4 CTA Types (To Sell Anything You Want)
What do you think of when I say “Call To Action?”
If you’re like most entrepreneurs – myself included – you think of that buy button that’s hanging out on your sales pages.
But sales copy is for more than simply money-to-pocket transactions. In fact, we’ve identified FOUR things that you might ask your customers for on a regular basis. And each one of them is a different ask – a different part of your relationship with your customer.
Which also means that each one requires something different from YOU in order to get the “sale.”
So let’s talk about each of them and what it might require.
source url 1. Money
We’ll start with the most obvious – you’re asking them to buy something!
Entire books have been written on this subject, so I won’t try to reinvent the wheel here – but let’s just go with some Do’s and Don’ts.
- DO write as long as is required. DON’T skimp out on writing because you’re worried about how long it is. If it’s interesting, they’ll read all the copy – I promise. (Now… the key is to make it interesting.)
- DON’T underestimate the task at hand – at the very least, you’re asking someone to stop what they’re doing, get their wallet, enter in their credit card information, and stick with you until they get your “thing.”
- DO recognize that the easiest thing for your customers to do is nothing. Reading your copy needs to be as easy as possible if you want them to stick with you.
- DO be clear about the next step that you want them to take. Yes, asking them to pay you is your Call To Action, but you need to instruct them exactly step-by-step how you want that to happen.
The second most popular Call To Action that I see out there? That one’s easy…
http://thebaglab.com/customization.php?category_id=6347 2. Information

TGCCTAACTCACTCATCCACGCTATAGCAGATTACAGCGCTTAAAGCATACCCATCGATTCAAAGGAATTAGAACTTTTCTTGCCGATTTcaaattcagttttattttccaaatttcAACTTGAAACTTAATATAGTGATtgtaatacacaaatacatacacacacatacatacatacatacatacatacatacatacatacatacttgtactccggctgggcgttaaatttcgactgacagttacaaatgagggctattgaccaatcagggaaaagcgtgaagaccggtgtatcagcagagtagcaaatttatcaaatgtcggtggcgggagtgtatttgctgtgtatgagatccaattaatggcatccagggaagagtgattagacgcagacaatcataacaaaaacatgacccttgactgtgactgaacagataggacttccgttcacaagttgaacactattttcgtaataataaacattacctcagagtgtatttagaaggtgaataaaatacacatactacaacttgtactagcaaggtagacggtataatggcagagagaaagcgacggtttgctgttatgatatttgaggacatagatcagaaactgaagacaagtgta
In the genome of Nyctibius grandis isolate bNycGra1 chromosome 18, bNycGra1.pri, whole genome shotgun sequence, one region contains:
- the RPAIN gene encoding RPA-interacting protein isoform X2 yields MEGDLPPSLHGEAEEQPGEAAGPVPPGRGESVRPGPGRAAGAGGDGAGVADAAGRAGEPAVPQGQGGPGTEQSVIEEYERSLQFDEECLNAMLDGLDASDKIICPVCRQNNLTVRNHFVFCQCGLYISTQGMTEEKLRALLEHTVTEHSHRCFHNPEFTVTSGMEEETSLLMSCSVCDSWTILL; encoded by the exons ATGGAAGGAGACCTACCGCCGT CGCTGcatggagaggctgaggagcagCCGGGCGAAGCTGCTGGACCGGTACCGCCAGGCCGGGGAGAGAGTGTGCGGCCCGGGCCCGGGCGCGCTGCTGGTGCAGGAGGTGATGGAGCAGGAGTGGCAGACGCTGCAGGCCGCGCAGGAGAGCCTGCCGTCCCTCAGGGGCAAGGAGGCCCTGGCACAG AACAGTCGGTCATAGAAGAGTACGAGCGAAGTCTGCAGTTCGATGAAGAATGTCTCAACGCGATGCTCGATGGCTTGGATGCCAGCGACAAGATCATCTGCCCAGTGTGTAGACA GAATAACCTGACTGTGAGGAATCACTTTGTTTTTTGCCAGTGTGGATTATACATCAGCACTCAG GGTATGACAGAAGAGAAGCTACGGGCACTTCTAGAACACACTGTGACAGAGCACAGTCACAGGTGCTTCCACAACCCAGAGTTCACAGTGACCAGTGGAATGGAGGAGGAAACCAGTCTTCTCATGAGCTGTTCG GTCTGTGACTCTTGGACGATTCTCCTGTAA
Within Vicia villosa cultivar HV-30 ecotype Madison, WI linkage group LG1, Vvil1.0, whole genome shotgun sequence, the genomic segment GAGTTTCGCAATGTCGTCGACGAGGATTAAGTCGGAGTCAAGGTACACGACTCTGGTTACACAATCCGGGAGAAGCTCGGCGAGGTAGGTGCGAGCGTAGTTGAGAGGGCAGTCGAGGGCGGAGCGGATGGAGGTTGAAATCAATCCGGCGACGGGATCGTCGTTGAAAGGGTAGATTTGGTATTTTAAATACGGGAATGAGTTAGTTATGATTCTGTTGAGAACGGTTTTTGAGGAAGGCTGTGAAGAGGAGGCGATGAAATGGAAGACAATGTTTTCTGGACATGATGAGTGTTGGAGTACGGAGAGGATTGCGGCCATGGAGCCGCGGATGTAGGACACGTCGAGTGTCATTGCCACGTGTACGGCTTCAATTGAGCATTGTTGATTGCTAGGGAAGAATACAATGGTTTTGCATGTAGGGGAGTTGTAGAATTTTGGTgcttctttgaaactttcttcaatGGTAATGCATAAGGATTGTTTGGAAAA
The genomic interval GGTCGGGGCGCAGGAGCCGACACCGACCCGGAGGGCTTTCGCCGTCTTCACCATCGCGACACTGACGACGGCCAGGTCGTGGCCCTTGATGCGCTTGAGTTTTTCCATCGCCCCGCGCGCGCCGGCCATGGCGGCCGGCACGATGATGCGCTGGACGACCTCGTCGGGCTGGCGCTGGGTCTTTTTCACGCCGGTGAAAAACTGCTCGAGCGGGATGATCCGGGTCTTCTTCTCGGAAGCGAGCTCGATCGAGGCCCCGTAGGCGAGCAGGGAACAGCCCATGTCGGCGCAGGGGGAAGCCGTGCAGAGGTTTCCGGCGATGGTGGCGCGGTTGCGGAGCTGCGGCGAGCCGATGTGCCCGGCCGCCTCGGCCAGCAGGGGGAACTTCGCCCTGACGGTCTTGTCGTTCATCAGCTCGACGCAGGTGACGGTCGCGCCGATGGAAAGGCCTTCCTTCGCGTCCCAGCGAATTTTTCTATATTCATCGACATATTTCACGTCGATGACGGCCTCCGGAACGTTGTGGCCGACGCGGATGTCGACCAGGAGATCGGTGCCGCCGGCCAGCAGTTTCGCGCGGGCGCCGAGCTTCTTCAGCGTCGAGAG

Every time you publish a landing page that asks your visitors to opt-in for your freebie, you’re making a sale.
Yes, that’s right – you’re making a sale even though you’re not asking for a single penny.
Information is currency. Just like everything else that we’re going to talk about on the rest of this list. They have something that you want – they have their e-mail address and you want it!
So you’re asking them to trust you with a precious resource that they have. You’re asking them to say “yes, you can invade my personal space and interrupt my day with your information. I like you enough to let you do that.”
click here A little story to illustrate:
Just the other day I was in a store and they asked me if I wanted to sign up for their loyalty program. Yes, yes I did. I liked the store and thought I’d be back very soon.
But when they asked me for my e-mail address, I was a little hesitant. Because I don’t want to get e-mails from this company every single day touting their newest sale. I didn’t want to get burned out on the e-mails and then end up disliking this brand new treasure I had just found.
This is the dilemma your customers face every single day. They wonder if you’re going to bombard them with promotions and turn them off of you.
Your sales copy has to overcome this. Yes, sales copy.
- DON’T underestimate the amount of trust that’s needed to provide you this information.
- DO ensure that you have a followup sequence that does exactly what you say it will do, when you say it will do it. (DON’T leave them hanging to get their freebie!)
- DO spell out precisely what will happen once they click submit (i.e. “You will immediately be taken to the page where you can download your freebie.” or “Your freebie will be e-mailed to your inbox instantly.”)
- DON’T forget the privacy notice at the bottom (and DON’T leave the stock one in there that your website builder uses. Make it your own!)
- DO consider your landing page the first point of conversion for your audience, and act accordingly.
Now, these first two CTA thingies (that’s the technical term) are all about them giving you something tangible in a sense (money or an e-mail address) … but not all CTA thingies are “tangible.”
The last two that we’re going to talk about are a little more heady, so buckle up and let’s dig in.
3. Attention and Time
When you’re selling a webinar, course, ebook, regular book, or any other “thing” that takes time to consume, you have to sell the customer/prospect on taking the time to actually DO it.
Let me explain.
When I sign up for a webinar, I block out time in my calendar to attend. And if you know me, you know I LIVE by that thing. If it pops up on my calendar, it’s happening.